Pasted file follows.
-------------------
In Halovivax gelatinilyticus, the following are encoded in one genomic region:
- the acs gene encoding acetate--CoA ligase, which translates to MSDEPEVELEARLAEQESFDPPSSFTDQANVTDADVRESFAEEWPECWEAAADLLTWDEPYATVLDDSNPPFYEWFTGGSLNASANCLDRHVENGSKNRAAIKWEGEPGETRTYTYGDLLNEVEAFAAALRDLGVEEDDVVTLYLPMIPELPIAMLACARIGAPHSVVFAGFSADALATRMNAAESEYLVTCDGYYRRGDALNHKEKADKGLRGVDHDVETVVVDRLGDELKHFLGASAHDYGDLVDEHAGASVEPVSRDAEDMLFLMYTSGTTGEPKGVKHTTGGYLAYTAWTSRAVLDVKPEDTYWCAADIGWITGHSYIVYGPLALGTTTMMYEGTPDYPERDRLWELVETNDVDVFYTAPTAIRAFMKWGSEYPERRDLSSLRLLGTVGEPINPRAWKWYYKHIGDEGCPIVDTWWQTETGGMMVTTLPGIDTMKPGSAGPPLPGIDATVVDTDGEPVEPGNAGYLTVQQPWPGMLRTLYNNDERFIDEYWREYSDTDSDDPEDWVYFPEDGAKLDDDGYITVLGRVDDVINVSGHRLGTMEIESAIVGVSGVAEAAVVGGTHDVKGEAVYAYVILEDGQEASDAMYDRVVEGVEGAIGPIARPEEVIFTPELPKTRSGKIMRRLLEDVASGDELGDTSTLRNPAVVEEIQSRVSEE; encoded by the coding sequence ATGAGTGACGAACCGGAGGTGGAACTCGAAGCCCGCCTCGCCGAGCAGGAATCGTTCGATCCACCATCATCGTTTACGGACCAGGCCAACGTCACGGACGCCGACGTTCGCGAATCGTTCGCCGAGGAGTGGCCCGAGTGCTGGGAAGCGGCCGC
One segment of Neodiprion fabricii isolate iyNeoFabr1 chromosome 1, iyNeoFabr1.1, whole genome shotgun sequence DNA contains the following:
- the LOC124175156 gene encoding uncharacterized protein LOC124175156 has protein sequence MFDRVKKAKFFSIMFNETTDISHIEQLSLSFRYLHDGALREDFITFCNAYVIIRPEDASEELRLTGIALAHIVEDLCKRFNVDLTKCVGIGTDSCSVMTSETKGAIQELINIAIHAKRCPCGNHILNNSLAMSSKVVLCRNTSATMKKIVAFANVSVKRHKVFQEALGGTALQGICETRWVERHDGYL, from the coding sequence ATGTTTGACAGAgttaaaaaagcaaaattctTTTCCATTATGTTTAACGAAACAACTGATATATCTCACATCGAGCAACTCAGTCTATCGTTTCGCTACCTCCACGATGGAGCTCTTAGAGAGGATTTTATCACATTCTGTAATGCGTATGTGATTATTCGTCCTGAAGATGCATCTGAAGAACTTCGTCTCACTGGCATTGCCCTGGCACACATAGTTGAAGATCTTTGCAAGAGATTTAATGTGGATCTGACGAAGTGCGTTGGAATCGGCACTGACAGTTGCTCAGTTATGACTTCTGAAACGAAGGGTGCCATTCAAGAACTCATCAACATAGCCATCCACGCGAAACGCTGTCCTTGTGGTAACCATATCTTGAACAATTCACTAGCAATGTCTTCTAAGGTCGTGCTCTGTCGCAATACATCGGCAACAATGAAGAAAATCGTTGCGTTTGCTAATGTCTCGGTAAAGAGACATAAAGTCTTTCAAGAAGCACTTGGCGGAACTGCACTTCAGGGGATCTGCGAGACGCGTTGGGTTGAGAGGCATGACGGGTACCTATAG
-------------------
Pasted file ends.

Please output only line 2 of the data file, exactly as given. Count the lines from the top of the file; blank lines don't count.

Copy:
- the acs gene encoding acetate--CoA ligase, which translates to MSDEPEVELEARLAEQESFDPPSSFTDQANVTDADVRESFAEEWPECWEAAADLLTWDEPYATVLDDSNPPFYEWFTGGSLNASANCLDRHVENGSKNRAAIKWEGEPGETRTYTYGDLLNEVEAFAAALRDLGVEEDDVVTLYLPMIPELPIAMLACARIGAPHSVVFAGFSADALATRMNAAESEYLVTCDGYYRRGDALNHKEKADKGLRGVDHDVETVVVDRLGDELKHFLGASAHDYGDLVDEHAGASVEPVSRDAEDMLFLMYTSGTTGEPKGVKHTTGGYLAYTAWTSRAVLDVKPEDTYWCAADIGWITGHSYIVYGPLALGTTTMMYEGTPDYPERDRLWELVETNDVDVFYTAPTAIRAFMKWGSEYPERRDLSSLRLLGTVGEPINPRAWKWYYKHIGDEGCPIVDTWWQTETGGMMVTTLPGIDTMKPGSAGPPLPGIDATVVDTDGEPVEPGNAGYLTVQQPWPGMLRTLYNNDERFIDEYWREYSDTDSDDPEDWVYFPEDGAKLDDDGYITVLGRVDDVINVSGHRLGTMEIESAIVGVSGVAEAAVVGGTHDVKGEAVYAYVILEDGQEASDAMYDRVVEGVEGAIGPIARPEEVIFTPELPKTRSGKIMRRLLEDVASGDELGDTSTLRNPAVVEEIQSRVSEE; encoded by the coding sequence ATGAGTGACGAACCGGAGGTGGAACTCGAAGCCCGCCTCGCCGAGCAGGAATCGTTCGATCCACCATCATCGTTTACGGACCAGGCCAACGTCACGGACGCCGACGTTCGCGAATCGTTCGCCGAGGAGTGGCCCGAGTGCTGGGAAGCGGCCGC